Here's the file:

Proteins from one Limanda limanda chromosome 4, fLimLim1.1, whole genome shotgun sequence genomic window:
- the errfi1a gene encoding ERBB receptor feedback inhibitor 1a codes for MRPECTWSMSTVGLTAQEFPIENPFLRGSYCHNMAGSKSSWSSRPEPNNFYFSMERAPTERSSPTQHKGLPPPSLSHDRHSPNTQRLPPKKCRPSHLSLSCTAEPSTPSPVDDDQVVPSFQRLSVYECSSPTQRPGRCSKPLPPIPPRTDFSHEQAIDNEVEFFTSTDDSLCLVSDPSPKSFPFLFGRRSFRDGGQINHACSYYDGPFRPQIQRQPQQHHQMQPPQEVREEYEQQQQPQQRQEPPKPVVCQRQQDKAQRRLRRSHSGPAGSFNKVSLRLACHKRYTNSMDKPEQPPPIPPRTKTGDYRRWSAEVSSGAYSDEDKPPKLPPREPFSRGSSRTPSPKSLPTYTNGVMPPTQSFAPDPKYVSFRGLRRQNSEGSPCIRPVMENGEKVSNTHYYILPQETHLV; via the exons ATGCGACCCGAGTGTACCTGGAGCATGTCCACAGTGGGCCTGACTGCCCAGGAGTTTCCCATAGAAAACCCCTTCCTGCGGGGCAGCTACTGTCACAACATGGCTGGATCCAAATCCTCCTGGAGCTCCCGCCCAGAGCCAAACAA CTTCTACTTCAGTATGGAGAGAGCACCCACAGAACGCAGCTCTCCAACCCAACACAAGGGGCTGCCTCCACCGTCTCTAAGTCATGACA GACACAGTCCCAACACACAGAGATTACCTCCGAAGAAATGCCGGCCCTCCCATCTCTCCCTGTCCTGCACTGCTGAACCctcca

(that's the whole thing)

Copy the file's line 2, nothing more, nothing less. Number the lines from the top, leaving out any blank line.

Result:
- the errfi1a gene encoding ERBB receptor feedback inhibitor 1a codes for MRPECTWSMSTVGLTAQEFPIENPFLRGSYCHNMAGSKSSWSSRPEPNNFYFSMERAPTERSSPTQHKGLPPPSLSHDRHSPNTQRLPPKKCRPSHLSLSCTAEPSTPSPVDDDQVVPSFQRLSVYECSSPTQRPGRCSKPLPPIPPRTDFSHEQAIDNEVEFFTSTDDSLCLVSDPSPKSFPFLFGRRSFRDGGQINHACSYYDGPFRPQIQRQPQQHHQMQPPQEVREEYEQQQQPQQRQEPPKPVVCQRQQDKAQRRLRRSHSGPAGSFNKVSLRLACHKRYTNSMDKPEQPPPIPPRTKTGDYRRWSAEVSSGAYSDEDKPPKLPPREPFSRGSSRTPSPKSLPTYTNGVMPPTQSFAPDPKYVSFRGLRRQNSEGSPCIRPVMENGEKVSNTHYYILPQETHLV; via the exons ATGCGACCCGAGTGTACCTGGAGCATGTCCACAGTGGGCCTGACTGCCCAGGAGTTTCCCATAGAAAACCCCTTCCTGCGGGGCAGCTACTGTCACAACATGGCTGGATCCAAATCCTCCTGGAGCTCCCGCCCAGAGCCAAACAA CTTCTACTTCAGTATGGAGAGAGCACCCACAGAACGCAGCTCTCCAACCCAACACAAGGGGCTGCCTCCACCGTCTCTAAGTCATGACA GACACAGTCCCAACACACAGAGATTACCTCCGAAGAAATGCCGGCCCTCCCATCTCTCCCTGTCCTGCACTGCTGAACCctcca